Local Watershed Protection Toolkit (1): Watershed Protection Improvement District

Although many environmental measures take place at the federal and state levels or through federal-state partnerships (think Clean Water Act, Clean Air Act, Superfund, etc.), certain challenges need to be addressed at the local level.  It is not always obvious, however, what legal and administrative tools are available to municipalities and other local stakeholders to best address problems such as stormwater runoff and excessive use of pesticides and fertilizers and other nonpoint source pollution.  This blog series presents three tools, ranging from the time-honored to the innovative, that are well-matched for residents and localities to tackle environmental issues arising in their area.

The first tool is a Watershed Protection Improvement District. The other two tools that we will discuss in subsequent blog posts are Watershed Community Cooperatives and Voluntary Green Neighbor Agreements.  Each tool can be used separately, but they can also be used together as a suite of efforts to address local environmental issues efficiently and effectively.

Watershed Protection Improvement District

Overview

Many people are familiar with local government special purpose districts such as water and sewage districts, fire districts, harbor districts, etc.  As the name suggests, special purpose districts are local government entities designed to address specific needs (water supply, water treatment, fire protection, etc.) and typically pay for related services and/or preventative or remedial measures by assessing residents and businesses within the district’s geographic boundaries.  In addition to those traditional types of special districts, New York state has authorized localities to create Watershed Protection Improvement Districts (WPIDs) “for the protection and restoration of groundwater, surface waters, and drinking water quality.”1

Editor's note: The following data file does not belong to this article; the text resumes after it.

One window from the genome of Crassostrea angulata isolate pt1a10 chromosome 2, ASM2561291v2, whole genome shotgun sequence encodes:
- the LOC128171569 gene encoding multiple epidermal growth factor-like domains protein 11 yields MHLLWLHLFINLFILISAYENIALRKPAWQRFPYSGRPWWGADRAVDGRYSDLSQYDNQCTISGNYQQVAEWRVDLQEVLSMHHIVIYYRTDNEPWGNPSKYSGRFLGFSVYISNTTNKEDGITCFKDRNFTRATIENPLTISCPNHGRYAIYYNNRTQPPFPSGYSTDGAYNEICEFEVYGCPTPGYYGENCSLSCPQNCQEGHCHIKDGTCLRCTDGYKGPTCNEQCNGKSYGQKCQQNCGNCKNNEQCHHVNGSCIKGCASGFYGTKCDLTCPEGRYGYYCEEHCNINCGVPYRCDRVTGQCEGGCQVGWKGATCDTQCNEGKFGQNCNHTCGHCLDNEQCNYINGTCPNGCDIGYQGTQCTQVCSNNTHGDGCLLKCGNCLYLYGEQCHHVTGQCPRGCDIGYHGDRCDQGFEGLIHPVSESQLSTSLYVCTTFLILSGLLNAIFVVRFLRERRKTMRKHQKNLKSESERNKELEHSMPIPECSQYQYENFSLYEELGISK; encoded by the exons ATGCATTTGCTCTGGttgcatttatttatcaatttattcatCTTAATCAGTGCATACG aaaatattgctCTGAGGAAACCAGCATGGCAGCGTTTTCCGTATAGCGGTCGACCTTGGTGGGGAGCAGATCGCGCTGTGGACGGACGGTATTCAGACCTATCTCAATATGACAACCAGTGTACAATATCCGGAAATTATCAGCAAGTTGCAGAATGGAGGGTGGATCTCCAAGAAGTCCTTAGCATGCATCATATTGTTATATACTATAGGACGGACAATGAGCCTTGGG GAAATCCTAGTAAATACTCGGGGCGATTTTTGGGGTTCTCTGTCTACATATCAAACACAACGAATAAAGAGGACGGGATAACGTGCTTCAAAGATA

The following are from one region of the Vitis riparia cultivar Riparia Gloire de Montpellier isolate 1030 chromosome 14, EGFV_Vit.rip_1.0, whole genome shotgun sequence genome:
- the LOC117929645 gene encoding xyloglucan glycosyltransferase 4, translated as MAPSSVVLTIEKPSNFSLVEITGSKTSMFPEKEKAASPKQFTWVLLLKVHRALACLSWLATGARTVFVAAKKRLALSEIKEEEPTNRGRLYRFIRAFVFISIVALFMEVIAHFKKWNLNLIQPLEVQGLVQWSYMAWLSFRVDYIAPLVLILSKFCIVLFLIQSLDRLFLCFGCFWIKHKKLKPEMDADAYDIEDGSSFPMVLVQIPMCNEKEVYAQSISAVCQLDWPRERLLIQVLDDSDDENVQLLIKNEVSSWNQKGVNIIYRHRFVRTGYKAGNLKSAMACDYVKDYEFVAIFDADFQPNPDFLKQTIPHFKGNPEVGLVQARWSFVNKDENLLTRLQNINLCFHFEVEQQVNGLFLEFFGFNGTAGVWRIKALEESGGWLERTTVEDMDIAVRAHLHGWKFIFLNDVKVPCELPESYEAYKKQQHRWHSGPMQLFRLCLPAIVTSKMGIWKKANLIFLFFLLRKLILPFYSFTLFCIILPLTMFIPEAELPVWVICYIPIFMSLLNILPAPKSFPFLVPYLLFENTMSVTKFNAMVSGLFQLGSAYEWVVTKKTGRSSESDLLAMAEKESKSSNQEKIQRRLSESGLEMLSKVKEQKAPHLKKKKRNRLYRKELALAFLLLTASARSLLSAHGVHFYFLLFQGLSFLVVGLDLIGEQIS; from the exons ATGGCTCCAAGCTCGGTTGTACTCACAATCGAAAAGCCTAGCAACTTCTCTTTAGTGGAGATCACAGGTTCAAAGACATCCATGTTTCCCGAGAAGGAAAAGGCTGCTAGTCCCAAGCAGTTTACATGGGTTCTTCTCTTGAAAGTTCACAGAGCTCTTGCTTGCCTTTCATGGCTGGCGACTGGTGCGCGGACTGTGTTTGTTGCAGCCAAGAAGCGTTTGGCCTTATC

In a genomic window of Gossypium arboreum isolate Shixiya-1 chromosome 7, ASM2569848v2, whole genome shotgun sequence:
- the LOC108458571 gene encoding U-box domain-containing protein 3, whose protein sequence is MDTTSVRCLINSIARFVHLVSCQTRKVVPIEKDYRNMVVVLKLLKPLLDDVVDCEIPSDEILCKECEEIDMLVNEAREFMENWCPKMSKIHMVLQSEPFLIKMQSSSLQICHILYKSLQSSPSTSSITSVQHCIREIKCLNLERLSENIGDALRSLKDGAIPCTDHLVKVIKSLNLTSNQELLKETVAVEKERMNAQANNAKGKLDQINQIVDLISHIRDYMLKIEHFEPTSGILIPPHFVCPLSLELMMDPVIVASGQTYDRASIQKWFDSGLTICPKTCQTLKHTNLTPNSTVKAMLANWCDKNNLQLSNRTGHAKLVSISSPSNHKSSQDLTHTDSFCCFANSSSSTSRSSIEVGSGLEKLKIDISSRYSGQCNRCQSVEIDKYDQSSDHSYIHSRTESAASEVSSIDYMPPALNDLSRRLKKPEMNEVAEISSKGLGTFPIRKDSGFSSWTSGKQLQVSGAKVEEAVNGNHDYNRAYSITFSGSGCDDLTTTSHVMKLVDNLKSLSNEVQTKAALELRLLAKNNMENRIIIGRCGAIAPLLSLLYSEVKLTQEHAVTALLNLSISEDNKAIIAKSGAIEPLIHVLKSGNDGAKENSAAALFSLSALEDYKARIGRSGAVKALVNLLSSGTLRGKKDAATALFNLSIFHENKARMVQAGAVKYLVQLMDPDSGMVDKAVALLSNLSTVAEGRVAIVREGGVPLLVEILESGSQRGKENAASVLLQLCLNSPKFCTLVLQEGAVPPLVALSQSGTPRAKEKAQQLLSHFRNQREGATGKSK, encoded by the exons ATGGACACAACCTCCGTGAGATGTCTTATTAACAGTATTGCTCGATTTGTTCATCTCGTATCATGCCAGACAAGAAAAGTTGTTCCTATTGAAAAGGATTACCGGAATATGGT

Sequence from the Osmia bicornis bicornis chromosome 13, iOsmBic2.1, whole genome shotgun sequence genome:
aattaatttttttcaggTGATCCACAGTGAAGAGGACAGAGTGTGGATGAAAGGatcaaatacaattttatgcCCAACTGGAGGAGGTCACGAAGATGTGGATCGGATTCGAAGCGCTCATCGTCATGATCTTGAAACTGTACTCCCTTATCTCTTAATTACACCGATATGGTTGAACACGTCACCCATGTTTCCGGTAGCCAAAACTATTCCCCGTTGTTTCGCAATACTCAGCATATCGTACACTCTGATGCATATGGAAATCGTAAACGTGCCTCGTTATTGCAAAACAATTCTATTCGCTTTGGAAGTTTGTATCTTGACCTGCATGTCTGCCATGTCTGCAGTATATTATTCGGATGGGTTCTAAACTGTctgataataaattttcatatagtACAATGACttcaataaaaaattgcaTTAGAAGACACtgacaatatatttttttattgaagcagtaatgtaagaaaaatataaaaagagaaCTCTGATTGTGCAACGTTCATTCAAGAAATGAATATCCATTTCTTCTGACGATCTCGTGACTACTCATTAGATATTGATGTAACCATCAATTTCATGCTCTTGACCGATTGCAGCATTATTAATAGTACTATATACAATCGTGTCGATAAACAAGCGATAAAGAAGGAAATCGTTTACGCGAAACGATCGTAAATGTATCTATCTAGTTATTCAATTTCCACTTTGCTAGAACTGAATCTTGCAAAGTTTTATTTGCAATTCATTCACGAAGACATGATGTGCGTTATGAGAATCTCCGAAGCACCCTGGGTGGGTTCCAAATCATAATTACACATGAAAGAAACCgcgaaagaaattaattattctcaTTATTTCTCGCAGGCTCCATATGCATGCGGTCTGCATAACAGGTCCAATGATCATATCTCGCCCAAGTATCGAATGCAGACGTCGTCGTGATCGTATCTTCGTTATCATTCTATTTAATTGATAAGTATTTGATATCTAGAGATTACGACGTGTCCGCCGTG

Under New York Town Law and other state statutes, a WPID has broad powers to undertake stormwater treatment projects, wetland construction and other green infrastructure projects and to “take such other actions as may be required.”2

Key benefits of WPIDs are that they (1) allow local communities to take initiative locally (rather than waiting for the entire state to act), (2) create a body that is responsible for action, and (3) create a stable stream of funding by assessing impact fees on homeowners, securing grant and loan funding, and contracting to provide ecosystem services in exchange for payments from other jurisdictions that benefit from those services.  

How WPIDs Are Created and (Are Designed To) Work

In the years since New York’s Town Law was amended in 2012 to authorize the creation of WPID’s, apparently no such district has been created.  The legal infrastructure is in place nonetheless.

Town Law Articles 12 and 12-A govern the creation and operation of special districts, including WPIDs.3  Approval by the New York State Comptroller is required for creation or expansion of a WPID (or other special district) if the district is to finance its activities through the issuance of bonds or other Town debt.4

Presumably, a WPID would, like other types of special districts, be led by a locally-elected board.   Once created, a WPID can engage in planning, set standards, enter into contracts, make recommendations to Town councils, and take other actions to protect and improve watersheds.5  They can conduct studies, collect monitoring data, and disseminate information on progress in achieving goals.